Officials in the city of Amsterdam are to introduce a ban on smoking cannabis in public areas to tackle ‘nuisances’ in the famous Red Light District.
The ban on smoking on the street in the old centre of Amsterdam is expected to come into force in May and is part of the city’s efforts to address the negative effects of ‘mass tourism’ in the historic district.
The Netherlands is known for its tolerant drug policy, where cannabis is sold openly in coffeeshops and prostitution is legal. However, in recent years, city officials have taken steps to mitigate the impact of tourism in the capital.
In 2014, a former mayor tried, unsuccessfully, to ban the cannabis coffeeshops in the Red Light District. Since then a number of proposals on the subject have been put forward, with the government increasing tax on hotel rooms and short-term rentals.
The new smoking ban is part of a number of changes aimed at improving the quality of life for residents of the historic quarter of Amsterdam.
The city has also tightened restrictions on the sale of alcohol after 4pm from Thursday to Sunday and from April, will limit the opening hours of certain businesses.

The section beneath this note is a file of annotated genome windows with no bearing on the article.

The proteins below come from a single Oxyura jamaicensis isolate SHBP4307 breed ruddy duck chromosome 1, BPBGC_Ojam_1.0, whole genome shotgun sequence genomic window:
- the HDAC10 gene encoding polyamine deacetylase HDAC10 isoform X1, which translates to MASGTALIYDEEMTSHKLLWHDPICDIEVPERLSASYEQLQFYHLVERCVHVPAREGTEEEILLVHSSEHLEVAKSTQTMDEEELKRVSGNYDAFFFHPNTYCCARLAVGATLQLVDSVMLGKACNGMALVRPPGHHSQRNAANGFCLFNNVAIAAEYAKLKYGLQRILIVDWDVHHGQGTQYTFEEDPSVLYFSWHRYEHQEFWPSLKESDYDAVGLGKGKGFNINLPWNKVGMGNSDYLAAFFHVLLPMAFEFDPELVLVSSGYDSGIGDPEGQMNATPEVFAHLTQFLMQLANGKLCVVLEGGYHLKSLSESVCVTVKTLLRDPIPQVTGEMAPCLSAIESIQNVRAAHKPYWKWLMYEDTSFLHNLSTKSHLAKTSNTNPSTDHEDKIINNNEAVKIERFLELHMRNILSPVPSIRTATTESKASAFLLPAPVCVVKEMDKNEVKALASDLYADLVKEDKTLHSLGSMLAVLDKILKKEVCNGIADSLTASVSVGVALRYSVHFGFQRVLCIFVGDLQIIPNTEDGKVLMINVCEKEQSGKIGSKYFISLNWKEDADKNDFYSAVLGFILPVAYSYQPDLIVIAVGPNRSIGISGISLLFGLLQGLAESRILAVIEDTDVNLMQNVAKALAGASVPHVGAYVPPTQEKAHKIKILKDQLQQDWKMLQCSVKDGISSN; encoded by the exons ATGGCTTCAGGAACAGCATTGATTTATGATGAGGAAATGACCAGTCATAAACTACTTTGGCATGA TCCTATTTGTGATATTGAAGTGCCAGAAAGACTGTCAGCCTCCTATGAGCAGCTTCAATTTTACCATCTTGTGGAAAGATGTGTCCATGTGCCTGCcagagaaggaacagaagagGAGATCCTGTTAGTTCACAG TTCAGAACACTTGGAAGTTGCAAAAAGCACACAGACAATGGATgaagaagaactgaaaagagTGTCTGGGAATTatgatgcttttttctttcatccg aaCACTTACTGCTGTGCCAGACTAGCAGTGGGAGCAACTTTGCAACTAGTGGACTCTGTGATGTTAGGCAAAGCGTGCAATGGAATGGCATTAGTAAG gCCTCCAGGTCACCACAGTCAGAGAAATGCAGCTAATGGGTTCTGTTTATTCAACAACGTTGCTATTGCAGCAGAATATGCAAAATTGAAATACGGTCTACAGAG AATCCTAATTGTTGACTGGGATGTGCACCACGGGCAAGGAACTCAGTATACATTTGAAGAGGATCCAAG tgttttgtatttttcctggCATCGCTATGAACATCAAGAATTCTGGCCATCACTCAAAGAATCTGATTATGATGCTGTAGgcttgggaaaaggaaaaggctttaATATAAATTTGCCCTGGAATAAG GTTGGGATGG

Cafes, restaurants and prostitution establishments with catering services can open until 2am on weekends, as opposed to the current opening times of 3-4am, and businesses dedicated to prostitution will now be open until 3am rather than 6am.
In addition, the municipality has introduced a ‘window of time’ for establishments serving alcohol, with a ban on entry after 1am and closure of terraces at the same time.
The City Council is also exploring the possibility of banning smoking on the terraces of coffeeshops in the future.
In an official statement, the city council stated: “Residents of the old city centre are structurally and excessively disturbed by crowds and nuisances caused by mass tourism and substance abuse in public space.
“This behaviour comes at the expense of residents’ night rest and the quality of life and safety of the entire neighbourhood.”
This article originally appeared on Cannareporter and is reprinted here with permission.